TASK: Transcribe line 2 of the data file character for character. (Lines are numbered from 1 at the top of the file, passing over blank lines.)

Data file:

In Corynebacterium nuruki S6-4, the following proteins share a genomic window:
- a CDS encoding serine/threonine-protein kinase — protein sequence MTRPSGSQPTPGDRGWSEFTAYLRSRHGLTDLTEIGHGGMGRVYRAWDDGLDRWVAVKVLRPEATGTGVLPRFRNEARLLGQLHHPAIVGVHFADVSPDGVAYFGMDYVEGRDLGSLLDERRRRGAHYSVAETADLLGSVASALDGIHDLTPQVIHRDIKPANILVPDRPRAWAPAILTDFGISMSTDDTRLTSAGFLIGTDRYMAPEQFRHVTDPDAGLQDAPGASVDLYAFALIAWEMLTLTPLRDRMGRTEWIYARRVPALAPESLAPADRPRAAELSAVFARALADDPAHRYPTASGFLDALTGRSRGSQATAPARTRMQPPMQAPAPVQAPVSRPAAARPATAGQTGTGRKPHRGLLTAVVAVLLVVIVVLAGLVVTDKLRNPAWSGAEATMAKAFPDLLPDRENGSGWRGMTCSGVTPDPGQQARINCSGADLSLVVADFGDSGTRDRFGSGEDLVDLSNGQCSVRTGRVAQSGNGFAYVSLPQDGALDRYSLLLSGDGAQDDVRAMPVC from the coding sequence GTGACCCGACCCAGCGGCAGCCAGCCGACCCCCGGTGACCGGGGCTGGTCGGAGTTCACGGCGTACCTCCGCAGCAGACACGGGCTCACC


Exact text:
- a CDS encoding serine/threonine-protein kinase — protein sequence MTRPSGSQPTPGDRGWSEFTAYLRSRHGLTDLTEIGHGGMGRVYRAWDDGLDRWVAVKVLRPEATGTGVLPRFRNEARLLGQLHHPAIVGVHFADVSPDGVAYFGMDYVEGRDLGSLLDERRRRGAHYSVAETADLLGSVASALDGIHDLTPQVIHRDIKPANILVPDRPRAWAPAILTDFGISMSTDDTRLTSAGFLIGTDRYMAPEQFRHVTDPDAGLQDAPGASVDLYAFALIAWEMLTLTPLRDRMGRTEWIYARRVPALAPESLAPADRPRAAELSAVFARALADDPAHRYPTASGFLDALTGRSRGSQATAPARTRMQPPMQAPAPVQAPVSRPAAARPATAGQTGTGRKPHRGLLTAVVAVLLVVIVVLAGLVVTDKLRNPAWSGAEATMAKAFPDLLPDRENGSGWRGMTCSGVTPDPGQQARINCSGADLSLVVADFGDSGTRDRFGSGEDLVDLSNGQCSVRTGRVAQSGNGFAYVSLPQDGALDRYSLLLSGDGAQDDVRAMPVC from the coding sequence GTGACCCGACCCAGCGGCAGCCAGCCGACCCCCGGTGACCGGGGCTGGTCGGAGTTCACGGCGTACCTCCGCAGCAGACACGGGCTCACC